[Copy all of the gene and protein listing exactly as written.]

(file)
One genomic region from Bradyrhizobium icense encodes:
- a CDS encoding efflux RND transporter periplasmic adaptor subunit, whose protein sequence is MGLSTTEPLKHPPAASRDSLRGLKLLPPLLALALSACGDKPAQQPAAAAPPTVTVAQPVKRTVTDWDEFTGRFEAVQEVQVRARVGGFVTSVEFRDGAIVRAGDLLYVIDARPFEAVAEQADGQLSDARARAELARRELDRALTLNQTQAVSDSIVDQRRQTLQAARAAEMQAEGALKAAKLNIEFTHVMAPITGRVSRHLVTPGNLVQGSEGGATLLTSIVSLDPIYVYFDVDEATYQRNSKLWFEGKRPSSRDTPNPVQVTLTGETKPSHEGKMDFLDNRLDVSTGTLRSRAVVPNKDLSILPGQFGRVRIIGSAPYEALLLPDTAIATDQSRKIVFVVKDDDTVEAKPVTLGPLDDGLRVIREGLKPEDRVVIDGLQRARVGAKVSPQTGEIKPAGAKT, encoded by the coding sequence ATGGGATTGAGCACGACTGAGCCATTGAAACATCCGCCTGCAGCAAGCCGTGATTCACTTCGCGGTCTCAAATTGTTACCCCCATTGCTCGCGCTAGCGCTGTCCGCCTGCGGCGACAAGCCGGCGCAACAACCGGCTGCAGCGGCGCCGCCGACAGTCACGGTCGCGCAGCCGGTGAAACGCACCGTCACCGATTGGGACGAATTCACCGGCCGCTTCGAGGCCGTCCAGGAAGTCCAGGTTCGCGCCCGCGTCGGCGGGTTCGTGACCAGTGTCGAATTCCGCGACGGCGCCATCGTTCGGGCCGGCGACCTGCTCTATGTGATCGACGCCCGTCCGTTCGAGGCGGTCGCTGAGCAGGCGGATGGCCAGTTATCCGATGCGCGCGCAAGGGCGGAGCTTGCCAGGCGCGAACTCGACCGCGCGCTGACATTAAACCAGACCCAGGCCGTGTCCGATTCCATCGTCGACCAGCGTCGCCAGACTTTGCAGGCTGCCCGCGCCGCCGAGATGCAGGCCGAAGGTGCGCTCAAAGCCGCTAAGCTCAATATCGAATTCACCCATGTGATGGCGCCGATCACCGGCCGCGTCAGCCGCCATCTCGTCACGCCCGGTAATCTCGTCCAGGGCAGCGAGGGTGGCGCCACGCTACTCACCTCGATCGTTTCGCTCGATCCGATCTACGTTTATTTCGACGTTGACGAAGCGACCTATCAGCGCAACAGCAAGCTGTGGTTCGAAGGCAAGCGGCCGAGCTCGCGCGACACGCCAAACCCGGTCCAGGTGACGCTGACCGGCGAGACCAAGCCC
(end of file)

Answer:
One genomic region from Bradyrhizobium icense encodes:
- a CDS encoding efflux RND transporter periplasmic adaptor subunit, whose protein sequence is MGLSTTEPLKHPPAASRDSLRGLKLLPPLLALALSACGDKPAQQPAAAAPPTVTVAQPVKRTVTDWDEFTGRFEAVQEVQVRARVGGFVTSVEFRDGAIVRAGDLLYVIDARPFEAVAEQADGQLSDARARAELARRELDRALTLNQTQAVSDSIVDQRRQTLQAARAAEMQAEGALKAAKLNIEFTHVMAPITGRVSRHLVTPGNLVQGSEGGATLLTSIVSLDPIYVYFDVDEATYQRNSKLWFEGKRPSSRDTPNPVQVTLTGETKPSHEGKMDFLDNRLDVSTGTLRSRAVVPNKDLSILPGQFGRVRIIGSAPYEALLLPDTAIATDQSRKIVFVVKDDDTVEAKPVTLGPLDDGLRVIREGLKPEDRVVIDGLQRARVGAKVSPQTGEIKPAGAKT, encoded by the coding sequence ATGGGATTGAGCACGACTGAGCCATTGAAACATCCGCCTGCAGCAAGCCGTGATTCACTTCGCGGTCTCAAATTGTTACCCCCATTGCTCGCGCTAGCGCTGTCCGCCTGCGGCGACAAGCCGGCGCAACAACCGGCTGCAGCGGCGCCGCCGACAGTCACGGTCGCGCAGCCGGTGAAACGCACCGTCACCGATTGGGACGAATTCACCGGCCGCTTCGAGGCCGTCCAGGAAGTCCAGGTTCGCGCCCGCGTCGGCGGGTTCGTGACCAGTGTCGAATTCCGCGACGGCGCCATCGTTCGGGCCGGCGACCTGCTCTATGTGATCGACGCCCGTCCGTTCGAGGCGGTCGCTGAGCAGGCGGATGGCCAGTTATCCGATGCGCGCGCAAGGGCGGAGCTTGCCAGGCGCGAACTCGACCGCGCGCTGACATTAAACCAGACCCAGGCCGTGTCCGATTCCATCGTCGACCAGCGTCGCCAGACTTTGCAGGCTGCCCGCGCCGCCGAGATGCAGGCCGAAGGTGCGCTCAAAGCCGCTAAGCTCAATATCGAATTCACCCATGTGATGGCGCCGATCACCGGCCGCGTCAGCCGCCATCTCGTCACGCCCGGTAATCTCGTCCAGGGCAGCGAGGGTGGCGCCACGCTACTCACCTCGATCGTTTCGCTCGATCCGATCTACGTTTATTTCGACGTTGACGAAGCGACCTATCAGCGCAACAGCAAGCTGTGGTTCGAAGGCAAGCGGCCGAGCTCGCGCGACACGCCAAACCCGGTCCAGGTGACGCTGACCGGCGAGACCAAGCCC